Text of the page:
It was the responsibility of another department, which reflected the silo-based approach and a total lack of inter-department collaboration. The opportunity to suppress or extinguish the fire was missed and a flashover sent fire spread rapidly, entering the main booking hall at an estimated speed of 40 feet a second and temperature of 600C. Sprinklers were subsequently fitted underneath escalators. Staff training and evacuation There were no emergency procedures, no practice evacuations were conducted and fire safety training was almost non-existent in Kings Cross before the fire. Section 9 of the new regulations stipulated that: Every member of staff must be given basic instruction as soon as reasonably practicable after beginning work in station premises A fire drill must be held for members of staff not less than once in every period of six months for the purpose of providing them with training in the action to be taken in case of fire in the premises. Each fire drill in station premises must be held at a time when members of the public have access to the premises. Emergency services radio communication Fennell noted the absence of landline phones on the Underground and expressed concern that police walkie-talkies did not work effectively in its subterranean stations. The emergency services were under fire for the very same deficiency following the 7/7 bombings, so little had been achieved on that score 20 years later. Passenger flow Rail stations are pose unique challenges because of both the sheer volume of passengers and the need for them to flow briskly in and out of the station.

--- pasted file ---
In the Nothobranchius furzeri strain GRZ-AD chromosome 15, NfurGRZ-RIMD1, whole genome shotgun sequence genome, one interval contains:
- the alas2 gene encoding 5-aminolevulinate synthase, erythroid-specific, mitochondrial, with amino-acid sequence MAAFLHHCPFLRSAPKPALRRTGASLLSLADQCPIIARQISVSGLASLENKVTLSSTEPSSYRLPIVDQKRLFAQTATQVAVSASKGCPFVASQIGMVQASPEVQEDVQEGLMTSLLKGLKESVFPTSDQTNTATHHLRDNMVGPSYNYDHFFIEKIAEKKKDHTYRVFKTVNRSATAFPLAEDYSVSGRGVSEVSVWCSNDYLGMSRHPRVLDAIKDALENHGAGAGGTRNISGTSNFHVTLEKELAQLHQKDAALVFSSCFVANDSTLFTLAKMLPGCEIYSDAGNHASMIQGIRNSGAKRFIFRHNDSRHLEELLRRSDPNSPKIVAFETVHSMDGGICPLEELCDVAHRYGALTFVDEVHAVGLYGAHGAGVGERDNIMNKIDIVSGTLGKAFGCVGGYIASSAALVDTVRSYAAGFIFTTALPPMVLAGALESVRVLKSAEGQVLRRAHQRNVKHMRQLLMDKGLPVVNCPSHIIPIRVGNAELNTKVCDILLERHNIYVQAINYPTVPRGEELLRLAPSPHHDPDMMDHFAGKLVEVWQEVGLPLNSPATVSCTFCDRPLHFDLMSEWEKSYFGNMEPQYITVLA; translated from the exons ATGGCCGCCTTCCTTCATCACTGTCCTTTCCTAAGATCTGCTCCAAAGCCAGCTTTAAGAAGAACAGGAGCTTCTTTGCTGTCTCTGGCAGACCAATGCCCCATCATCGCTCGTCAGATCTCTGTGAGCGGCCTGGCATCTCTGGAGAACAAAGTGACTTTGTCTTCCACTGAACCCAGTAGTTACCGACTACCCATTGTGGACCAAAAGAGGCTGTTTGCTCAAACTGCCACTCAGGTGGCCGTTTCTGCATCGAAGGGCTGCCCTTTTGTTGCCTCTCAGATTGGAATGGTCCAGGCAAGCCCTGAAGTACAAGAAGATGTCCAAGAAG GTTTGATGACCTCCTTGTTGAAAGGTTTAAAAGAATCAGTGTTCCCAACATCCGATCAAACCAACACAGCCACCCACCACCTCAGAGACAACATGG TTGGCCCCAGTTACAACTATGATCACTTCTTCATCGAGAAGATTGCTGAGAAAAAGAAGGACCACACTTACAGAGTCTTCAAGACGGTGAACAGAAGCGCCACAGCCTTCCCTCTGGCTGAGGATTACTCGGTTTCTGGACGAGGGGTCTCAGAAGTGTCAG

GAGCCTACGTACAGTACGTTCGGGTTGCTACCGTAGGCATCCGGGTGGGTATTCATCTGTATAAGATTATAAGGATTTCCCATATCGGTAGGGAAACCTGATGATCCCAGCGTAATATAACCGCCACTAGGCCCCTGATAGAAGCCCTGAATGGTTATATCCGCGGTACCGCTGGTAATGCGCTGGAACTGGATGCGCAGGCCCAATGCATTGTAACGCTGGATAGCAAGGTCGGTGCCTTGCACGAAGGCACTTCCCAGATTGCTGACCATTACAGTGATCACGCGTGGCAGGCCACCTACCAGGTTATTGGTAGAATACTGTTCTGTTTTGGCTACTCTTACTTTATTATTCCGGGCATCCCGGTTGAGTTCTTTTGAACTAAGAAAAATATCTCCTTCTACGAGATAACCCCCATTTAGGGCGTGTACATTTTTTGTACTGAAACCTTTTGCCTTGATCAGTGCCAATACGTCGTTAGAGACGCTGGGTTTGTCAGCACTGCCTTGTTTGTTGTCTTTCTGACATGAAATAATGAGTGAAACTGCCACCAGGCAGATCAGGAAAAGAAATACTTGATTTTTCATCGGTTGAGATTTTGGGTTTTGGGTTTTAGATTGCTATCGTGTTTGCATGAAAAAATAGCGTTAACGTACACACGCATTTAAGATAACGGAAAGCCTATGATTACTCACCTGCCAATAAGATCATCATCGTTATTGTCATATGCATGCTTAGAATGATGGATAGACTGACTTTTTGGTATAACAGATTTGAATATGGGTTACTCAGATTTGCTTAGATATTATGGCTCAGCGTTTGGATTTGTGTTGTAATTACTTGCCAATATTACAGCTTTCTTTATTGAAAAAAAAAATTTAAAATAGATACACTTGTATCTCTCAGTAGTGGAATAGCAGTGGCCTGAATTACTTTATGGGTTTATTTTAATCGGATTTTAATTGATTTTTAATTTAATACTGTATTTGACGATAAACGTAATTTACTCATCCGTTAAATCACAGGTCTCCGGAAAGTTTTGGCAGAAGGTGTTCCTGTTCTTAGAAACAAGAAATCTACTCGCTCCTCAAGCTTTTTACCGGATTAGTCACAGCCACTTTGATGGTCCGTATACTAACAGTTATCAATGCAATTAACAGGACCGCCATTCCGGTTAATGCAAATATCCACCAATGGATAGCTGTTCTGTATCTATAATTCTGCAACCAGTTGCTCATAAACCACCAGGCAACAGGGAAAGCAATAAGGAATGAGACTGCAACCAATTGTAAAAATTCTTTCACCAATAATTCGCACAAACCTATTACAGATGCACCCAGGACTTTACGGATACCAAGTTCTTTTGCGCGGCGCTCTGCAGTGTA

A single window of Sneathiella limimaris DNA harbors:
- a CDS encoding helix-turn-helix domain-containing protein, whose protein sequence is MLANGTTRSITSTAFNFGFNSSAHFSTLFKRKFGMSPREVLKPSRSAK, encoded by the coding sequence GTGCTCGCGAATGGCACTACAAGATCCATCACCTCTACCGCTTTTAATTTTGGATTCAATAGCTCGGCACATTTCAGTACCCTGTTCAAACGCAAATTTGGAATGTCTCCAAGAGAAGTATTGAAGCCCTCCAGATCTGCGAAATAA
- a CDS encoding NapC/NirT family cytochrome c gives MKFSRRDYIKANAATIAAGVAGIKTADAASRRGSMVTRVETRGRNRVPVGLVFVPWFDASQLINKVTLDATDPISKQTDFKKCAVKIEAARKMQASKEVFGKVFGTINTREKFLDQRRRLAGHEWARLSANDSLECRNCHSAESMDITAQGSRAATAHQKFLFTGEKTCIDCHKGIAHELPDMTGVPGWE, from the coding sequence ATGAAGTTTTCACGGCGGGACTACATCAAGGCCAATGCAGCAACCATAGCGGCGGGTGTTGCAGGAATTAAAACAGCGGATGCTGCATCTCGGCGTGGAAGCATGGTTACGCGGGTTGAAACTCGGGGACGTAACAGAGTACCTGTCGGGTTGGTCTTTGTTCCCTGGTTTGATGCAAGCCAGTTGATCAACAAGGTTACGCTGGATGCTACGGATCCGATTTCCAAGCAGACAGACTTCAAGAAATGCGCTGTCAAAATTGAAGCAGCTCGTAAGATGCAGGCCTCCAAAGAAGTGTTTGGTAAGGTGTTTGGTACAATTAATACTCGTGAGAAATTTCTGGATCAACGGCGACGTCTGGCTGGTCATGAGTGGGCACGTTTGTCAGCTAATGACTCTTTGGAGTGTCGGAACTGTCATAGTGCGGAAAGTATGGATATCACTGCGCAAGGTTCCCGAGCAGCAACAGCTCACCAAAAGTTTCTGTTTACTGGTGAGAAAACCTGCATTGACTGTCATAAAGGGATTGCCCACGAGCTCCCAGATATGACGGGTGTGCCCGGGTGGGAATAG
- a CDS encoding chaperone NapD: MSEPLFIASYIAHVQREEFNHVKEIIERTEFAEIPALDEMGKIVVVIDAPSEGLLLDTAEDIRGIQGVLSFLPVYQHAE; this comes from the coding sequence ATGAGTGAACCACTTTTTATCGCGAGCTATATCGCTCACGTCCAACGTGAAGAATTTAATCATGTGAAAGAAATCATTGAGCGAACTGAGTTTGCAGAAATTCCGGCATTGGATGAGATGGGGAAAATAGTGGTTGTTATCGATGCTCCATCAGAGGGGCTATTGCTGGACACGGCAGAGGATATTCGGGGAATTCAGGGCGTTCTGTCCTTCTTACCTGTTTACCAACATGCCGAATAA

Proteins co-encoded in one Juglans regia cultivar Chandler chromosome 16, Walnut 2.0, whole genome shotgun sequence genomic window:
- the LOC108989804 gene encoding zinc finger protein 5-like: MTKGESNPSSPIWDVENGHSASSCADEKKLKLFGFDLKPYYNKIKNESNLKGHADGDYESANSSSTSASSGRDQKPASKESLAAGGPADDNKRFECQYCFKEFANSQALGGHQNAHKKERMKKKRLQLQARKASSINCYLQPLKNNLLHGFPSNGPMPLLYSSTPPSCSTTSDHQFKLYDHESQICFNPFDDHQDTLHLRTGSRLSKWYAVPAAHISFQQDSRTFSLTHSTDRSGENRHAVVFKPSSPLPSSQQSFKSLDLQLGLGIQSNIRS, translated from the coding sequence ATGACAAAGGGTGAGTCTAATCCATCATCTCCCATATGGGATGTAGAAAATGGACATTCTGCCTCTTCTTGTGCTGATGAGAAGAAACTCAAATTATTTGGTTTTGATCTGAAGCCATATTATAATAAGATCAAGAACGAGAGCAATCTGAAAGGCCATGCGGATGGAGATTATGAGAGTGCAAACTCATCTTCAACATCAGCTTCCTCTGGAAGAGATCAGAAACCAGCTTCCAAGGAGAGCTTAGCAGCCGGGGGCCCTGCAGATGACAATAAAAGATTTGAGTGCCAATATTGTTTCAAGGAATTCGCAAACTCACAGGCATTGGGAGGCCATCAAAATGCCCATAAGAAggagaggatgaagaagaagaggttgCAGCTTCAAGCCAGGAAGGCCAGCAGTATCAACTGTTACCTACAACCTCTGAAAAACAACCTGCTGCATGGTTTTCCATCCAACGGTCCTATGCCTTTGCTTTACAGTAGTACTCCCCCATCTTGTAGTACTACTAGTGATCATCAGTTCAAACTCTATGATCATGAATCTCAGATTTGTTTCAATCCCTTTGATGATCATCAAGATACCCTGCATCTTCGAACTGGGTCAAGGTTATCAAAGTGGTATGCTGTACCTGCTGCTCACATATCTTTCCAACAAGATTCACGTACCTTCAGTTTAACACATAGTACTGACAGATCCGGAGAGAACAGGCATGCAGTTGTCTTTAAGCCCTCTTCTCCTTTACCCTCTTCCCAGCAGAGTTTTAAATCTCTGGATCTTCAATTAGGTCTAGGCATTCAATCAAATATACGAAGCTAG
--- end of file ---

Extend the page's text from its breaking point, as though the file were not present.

Up to a quarter of a million visitors or commuters passed through King s Cross every day in 1987. It s easy to imagine how fire safety took a back seat given the pressures of keeping passengers moving and services running, especially when fire safety was someone else s job in this silo-based structure. Together with the Hillsborough, the lessons of King Cross have helped shape improvements in the science of crowd management and designing buildings to best facilitate crowd safety. The Fennell Report urged The London Underground to investigate passenger flow and congestion in stations and take remedial action . Parliamentary bills were subsequently passed to permit London Underground to improve and expand the busiest and most congested stations, such as London Bridge, Tottenham Court Road, Holborn and King s Cross St. Pancras. Webinar: Hush Those False Alarms Fire protection in HMOs, flats, and apartments is making the headlines for all the wrong reasons at the moment. This CPD-certified webinar provides an overview of the current solutions available for reducing false alarms specifically in HMOs. Join C-TEC on Wednesday 22 November between 11 am-12 pm to see some of the solutions available which includes using mixed, conventional and hush systems .
Click here to register now Related Topics